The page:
The American Health Care Act, Act 2

It’s time to raise your voice.

When the House of Representatives failed to pass the American Health Care Act in March, we thought they would move on to other things. They had already faced the wrath of their constituents in town halls across the country, defending themselves against charges that they were taking people’s health care away.

But a promise is a promise, and the Republicans had promised their voters they would get rid of Obamacare. So they began to negotiate — only instead of negotiating with the moderates in their party and perhaps some Democrats, they chose to work with the tea party faction, who now call themselves, without irony, the Freedom Caucus — which had disparaged the original AHCA as “Obamacare-lite.” If the angry constituents packing town halls to capacity thought the first iteration of the AHCA was too extreme, what on earth made House Republicans think a Freedom Caucus makeover would produce a bill that would inspire less animosity than the first?


We must insist that our representatives remember that health care is a matter of life and death.


So Tom MacArthur, a supposedly moderate Republican who makes Ronald Reagan look liberal, and Mark Meadows, the Freedom Caucus leader who makes Reagan look like a full-blown socialist, hammered out a deal. The tea party objection to the AHCA was that it didn’t get rid of the ACA’s regulations on insurance companies — such as barring insurers from charging more money to women, older patients, or patients with preexisting conditions, or requiring them to cover essential services like preventive health care without cost to patients, emergency services, prescription drugs, and prenatal care. MacArthur and Meadows’ supposed compromise allows states to apply for waivers to opt out of these essential services, or to allow higher rates for those with preexisting conditions if they set up “high-risk pools.” MacArthur’s constituents were not pleased. Continue reading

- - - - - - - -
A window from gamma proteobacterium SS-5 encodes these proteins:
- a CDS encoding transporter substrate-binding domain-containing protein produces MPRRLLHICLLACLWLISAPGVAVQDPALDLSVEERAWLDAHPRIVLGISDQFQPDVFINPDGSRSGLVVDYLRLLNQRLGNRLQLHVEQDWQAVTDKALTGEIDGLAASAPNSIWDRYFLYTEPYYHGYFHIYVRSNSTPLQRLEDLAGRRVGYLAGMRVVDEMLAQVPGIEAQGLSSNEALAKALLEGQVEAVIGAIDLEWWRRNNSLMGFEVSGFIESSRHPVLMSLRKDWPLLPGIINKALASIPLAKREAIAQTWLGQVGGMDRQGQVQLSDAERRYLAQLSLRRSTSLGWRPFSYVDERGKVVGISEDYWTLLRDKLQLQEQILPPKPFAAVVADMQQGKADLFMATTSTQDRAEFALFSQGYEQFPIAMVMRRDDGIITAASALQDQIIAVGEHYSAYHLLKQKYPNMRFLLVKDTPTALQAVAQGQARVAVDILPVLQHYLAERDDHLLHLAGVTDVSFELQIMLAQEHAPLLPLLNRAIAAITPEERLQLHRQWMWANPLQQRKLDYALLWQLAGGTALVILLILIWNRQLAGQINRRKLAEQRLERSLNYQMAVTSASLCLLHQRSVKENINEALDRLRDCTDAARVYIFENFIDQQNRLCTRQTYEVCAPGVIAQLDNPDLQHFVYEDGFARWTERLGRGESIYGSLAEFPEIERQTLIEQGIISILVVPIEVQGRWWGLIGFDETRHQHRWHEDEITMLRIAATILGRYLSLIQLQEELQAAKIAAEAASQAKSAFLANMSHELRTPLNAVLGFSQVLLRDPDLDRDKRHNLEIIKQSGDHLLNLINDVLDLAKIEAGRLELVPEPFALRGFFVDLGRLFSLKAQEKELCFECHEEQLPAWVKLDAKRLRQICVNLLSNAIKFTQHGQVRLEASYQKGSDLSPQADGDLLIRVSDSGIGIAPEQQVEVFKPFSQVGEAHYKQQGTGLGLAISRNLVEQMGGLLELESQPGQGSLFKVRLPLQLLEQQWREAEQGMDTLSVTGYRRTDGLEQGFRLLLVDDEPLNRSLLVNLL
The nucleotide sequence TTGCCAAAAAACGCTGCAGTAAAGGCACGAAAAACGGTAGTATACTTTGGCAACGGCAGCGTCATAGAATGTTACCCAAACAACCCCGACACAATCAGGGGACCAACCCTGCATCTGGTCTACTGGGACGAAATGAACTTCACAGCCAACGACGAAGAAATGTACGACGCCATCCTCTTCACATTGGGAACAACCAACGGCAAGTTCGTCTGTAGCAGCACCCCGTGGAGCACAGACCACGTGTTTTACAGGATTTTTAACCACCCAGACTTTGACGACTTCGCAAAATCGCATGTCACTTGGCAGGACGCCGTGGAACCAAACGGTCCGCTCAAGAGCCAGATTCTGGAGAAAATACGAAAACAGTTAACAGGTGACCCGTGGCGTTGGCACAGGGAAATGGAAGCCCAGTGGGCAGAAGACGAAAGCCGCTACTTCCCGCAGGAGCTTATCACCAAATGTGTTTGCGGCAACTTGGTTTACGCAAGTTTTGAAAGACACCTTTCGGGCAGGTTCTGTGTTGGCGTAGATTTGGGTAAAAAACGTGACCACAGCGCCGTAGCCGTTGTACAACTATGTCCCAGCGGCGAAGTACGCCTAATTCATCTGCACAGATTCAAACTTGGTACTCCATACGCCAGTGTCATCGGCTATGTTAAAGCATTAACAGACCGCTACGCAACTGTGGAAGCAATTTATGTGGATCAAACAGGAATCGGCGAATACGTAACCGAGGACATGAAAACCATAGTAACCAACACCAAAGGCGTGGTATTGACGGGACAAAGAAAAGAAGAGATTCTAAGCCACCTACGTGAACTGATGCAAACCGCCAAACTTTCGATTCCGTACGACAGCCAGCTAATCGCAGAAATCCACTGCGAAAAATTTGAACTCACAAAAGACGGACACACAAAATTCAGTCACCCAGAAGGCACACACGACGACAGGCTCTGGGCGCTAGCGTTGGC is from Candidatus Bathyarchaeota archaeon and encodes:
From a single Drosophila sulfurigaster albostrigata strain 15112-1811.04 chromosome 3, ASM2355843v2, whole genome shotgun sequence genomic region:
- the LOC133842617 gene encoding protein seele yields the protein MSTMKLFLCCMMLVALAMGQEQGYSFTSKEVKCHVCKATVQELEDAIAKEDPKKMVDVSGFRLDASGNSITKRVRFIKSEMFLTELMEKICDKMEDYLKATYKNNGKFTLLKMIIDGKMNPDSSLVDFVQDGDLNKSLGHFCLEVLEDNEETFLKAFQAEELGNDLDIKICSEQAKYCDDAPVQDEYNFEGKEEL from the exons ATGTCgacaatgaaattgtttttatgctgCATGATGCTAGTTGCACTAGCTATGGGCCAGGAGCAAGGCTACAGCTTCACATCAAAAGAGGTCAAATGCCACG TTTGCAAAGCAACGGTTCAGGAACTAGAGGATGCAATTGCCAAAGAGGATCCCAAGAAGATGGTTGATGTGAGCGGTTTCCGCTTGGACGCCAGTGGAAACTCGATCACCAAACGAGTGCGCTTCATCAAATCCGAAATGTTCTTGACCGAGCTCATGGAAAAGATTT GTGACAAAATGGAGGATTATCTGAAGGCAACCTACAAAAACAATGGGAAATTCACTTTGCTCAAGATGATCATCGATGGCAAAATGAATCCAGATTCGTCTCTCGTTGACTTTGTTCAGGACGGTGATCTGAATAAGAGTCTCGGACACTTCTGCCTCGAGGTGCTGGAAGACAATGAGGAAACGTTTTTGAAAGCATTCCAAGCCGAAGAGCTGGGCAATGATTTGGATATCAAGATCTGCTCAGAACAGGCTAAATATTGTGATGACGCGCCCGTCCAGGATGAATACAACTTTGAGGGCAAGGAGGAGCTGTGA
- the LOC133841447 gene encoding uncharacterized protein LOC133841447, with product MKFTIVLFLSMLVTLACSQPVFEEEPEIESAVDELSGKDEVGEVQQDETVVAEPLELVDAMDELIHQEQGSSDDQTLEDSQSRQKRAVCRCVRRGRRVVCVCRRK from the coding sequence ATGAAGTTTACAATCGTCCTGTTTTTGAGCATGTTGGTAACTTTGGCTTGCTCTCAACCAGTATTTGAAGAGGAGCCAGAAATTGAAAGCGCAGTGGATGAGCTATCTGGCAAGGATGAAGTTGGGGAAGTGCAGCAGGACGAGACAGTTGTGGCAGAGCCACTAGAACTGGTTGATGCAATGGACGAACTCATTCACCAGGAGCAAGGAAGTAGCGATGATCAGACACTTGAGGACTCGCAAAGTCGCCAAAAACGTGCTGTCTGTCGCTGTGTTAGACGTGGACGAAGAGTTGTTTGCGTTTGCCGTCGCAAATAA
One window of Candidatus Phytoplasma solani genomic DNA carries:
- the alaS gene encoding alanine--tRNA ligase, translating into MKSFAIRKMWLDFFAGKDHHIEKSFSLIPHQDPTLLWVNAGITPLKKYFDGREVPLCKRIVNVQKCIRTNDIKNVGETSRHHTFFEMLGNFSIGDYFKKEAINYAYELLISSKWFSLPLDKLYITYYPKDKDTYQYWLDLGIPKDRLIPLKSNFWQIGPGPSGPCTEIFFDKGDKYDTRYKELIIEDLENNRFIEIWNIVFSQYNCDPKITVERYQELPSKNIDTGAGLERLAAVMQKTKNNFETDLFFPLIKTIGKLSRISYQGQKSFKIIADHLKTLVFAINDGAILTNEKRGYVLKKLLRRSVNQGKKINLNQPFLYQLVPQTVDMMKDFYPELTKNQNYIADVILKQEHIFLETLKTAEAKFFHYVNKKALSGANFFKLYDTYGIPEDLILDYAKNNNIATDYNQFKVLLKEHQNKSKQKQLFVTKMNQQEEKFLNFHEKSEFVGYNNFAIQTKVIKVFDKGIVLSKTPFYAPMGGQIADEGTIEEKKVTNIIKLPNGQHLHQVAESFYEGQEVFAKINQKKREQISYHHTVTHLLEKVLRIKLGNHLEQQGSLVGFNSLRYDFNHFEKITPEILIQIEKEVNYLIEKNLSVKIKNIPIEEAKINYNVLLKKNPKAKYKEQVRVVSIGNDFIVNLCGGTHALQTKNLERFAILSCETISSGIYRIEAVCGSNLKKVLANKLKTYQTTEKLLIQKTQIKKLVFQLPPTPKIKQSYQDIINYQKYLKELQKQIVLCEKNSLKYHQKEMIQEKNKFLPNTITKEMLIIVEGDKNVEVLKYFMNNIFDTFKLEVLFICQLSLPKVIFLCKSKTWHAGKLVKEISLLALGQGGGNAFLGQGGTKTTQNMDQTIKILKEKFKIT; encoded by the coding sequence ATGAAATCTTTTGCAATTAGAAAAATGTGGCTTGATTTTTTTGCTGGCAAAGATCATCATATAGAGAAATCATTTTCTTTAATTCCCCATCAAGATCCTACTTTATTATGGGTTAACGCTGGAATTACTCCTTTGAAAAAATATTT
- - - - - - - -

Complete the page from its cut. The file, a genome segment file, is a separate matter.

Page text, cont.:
Let’s Talk Contraception: Contraceptive Changes on the Horizon

MicrogestinThe Affordable Care Act has undeniably improved women’s ability to receive preventive care that includes contraception. Insured women are now able to have any FDA-approved birth control provided to them at no cost as part of their preventive health care. Access to contraception has been shown time and again to improve the lives of women, their children, and their families by allowing them to plan and space pregnancies, decreasing maternal and infant mortality and also increasing their economic stability.


Some states are taking steps to make birth control less expensive and more convenient to obtain!


The Affordable Care Act has also undeniably opened up a Pandora’s box of contraception-related issues.

The American Congress of Obstetricians and Gynecologists (ACOG) states that “contraception is an essential part of preventive care and all women should have unhindered and affordable access to any FDA approved contraceptive.” In their yearly report, “Access to Contraception,” they advocate 18 recommendations, which include:

  • over-the-counter access to oral contraceptives that is accompanied by insurance coverage or some other cost support
  • payment coverage for 3- to 13-month supplies of birth control to improve contraceptive continuation

In the United States, statistics show that half of all pregnancies are unintended. A recent study has shown that if women who were at risk for unintended pregnancy were able to easily access effective birth control (such as the Pill) at low cost and without a prescription, their rate of unintended pregnancy would decrease significantly. Continue reading